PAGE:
Shagrat’s Friend explains his perspective on the distinction between atheism and agnosticism:
[A]theism and agnosticism answer two different questions. Regarding the religions that inhabit the earth (or have done so), X -1 must be false, since they’re mutually exclusive (to the extent that there’s any substance to their claims). If at least X -1 must be false, it’s really not too hard to imagine that X -1 +1 are false. (I’m not going to get into any sort of veridical arguments about the “truthiness” of any given belief system. You want to believe that the New Testament tells a cohesive story that’s internally logical, go right ahead. Just don’t bother me with all the sophistical razzmatazz necessary to explain what exactly happened when Jesus was born or what happened to Judas after he counted his money.)
As for the broader picture, yes, it is impossible to disprove the existence of some hypothetical deity. Yeah, maybe that is who started the Big Bang (if it really happened) or makes the earth spin on its axis and revolve happily around the sun day in and day out or who winds up the clockwork that makes all that stuff happen. Sure, maybe there are some Epicurean entities who spend their existence in solitary blessedness beyond the travails of this mortal coil and outside the ken of us mere humans. So to that extent, I am an agnostic.
But if that’s all “God” boils down to, who cares? I see no rational evidence for the day-to-day involvement of any deity in the regular affairs on earth. You want to believe that the sun stopped shining and an earthquake dumped the dead out of their tombs and they milled around for a while when Jesus died on the cross? Be my guest. Or that God held his nose or averted his eyes at Treblinka or Kolyma? Talk it over with Augustine and Orosius. But leave me out of that argument with all its a priori-isms that are invalid in my eyes.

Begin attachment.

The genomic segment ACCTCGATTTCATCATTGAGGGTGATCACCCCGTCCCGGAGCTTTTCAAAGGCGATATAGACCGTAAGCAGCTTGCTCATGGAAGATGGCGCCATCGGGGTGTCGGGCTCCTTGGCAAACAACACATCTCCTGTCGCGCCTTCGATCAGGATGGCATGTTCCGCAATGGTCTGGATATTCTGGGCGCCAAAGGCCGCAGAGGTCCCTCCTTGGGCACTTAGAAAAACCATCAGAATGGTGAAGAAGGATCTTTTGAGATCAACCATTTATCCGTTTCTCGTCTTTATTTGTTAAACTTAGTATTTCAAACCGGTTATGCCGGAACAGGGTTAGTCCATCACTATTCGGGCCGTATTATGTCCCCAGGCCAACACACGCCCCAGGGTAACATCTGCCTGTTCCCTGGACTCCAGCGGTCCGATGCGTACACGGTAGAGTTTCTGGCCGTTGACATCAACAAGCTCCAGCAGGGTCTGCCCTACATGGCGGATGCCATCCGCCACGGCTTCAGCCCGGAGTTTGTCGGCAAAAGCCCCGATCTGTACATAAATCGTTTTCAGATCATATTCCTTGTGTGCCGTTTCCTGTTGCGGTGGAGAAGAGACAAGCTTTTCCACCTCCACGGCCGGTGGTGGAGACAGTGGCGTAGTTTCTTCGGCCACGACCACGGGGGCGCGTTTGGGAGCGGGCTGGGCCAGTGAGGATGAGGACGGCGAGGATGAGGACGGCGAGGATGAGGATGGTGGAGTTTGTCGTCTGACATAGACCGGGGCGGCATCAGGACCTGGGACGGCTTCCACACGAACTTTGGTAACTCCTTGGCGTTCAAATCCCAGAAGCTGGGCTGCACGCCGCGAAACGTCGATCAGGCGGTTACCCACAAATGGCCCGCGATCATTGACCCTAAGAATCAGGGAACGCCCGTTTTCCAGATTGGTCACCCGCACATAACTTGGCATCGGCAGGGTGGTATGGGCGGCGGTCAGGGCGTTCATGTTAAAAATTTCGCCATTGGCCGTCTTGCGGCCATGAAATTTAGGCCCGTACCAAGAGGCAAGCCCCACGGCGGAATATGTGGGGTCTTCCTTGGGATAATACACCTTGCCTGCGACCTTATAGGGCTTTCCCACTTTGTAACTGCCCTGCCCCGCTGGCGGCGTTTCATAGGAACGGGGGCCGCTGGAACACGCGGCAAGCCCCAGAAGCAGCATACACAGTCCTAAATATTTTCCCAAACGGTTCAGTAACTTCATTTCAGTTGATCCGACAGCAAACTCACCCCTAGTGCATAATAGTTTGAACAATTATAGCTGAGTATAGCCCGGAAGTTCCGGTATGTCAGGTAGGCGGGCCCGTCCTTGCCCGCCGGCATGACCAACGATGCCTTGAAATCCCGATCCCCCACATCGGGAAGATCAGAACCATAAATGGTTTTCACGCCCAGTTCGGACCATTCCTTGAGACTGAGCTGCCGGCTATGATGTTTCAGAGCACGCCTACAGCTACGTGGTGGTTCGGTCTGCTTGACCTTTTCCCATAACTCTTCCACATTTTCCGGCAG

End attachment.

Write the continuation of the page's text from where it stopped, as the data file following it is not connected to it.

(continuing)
A few corrections:
(1) It is not true to say that X-1 must be false or that most religions are mutually exclusive. For example, Judaism and Christianity part company on a single claim: that Jesus Christ is the Messiah. Most religions make no grand universal claims and both Christianity and Islam, the two great universal religions, comfortably encompass many, if not most, other religions by virtue of their distinction between a sovereign Creator God and the panoply of lesser gods subject to His Will.
(2) There is a considerable quantity of rational evidence for the day-to-day involvement of a deity in regular Earthly affairs. Indeed, this is the core basis for my own Christian faith. The Bible posits that the world is ruled by an arrogant, evil, intelligent, and malicious deity and we have no shortage of documentary, testimonial, and experiential evidence of his existence.
(3) There is no reason to assume that the supernatural is any less complicated, or any less full of detailed variety, than the natural. To repeatedly attempt to boil down a concept as a god, let alone The God, to a simple binary question is so intellectually vacuous as to appear either uninterested or intellectually stunted.
That being said, I can only agree that there is little point in engaging in “all the sophistical razzmatazz necessary to explain what exactly happened when
Jesus was born or what happened to Judas after he counted his money”. One might as profitably attempt to determine Martha Washington’s juggling ability or describe the loss of Alexander the Great’s virginity.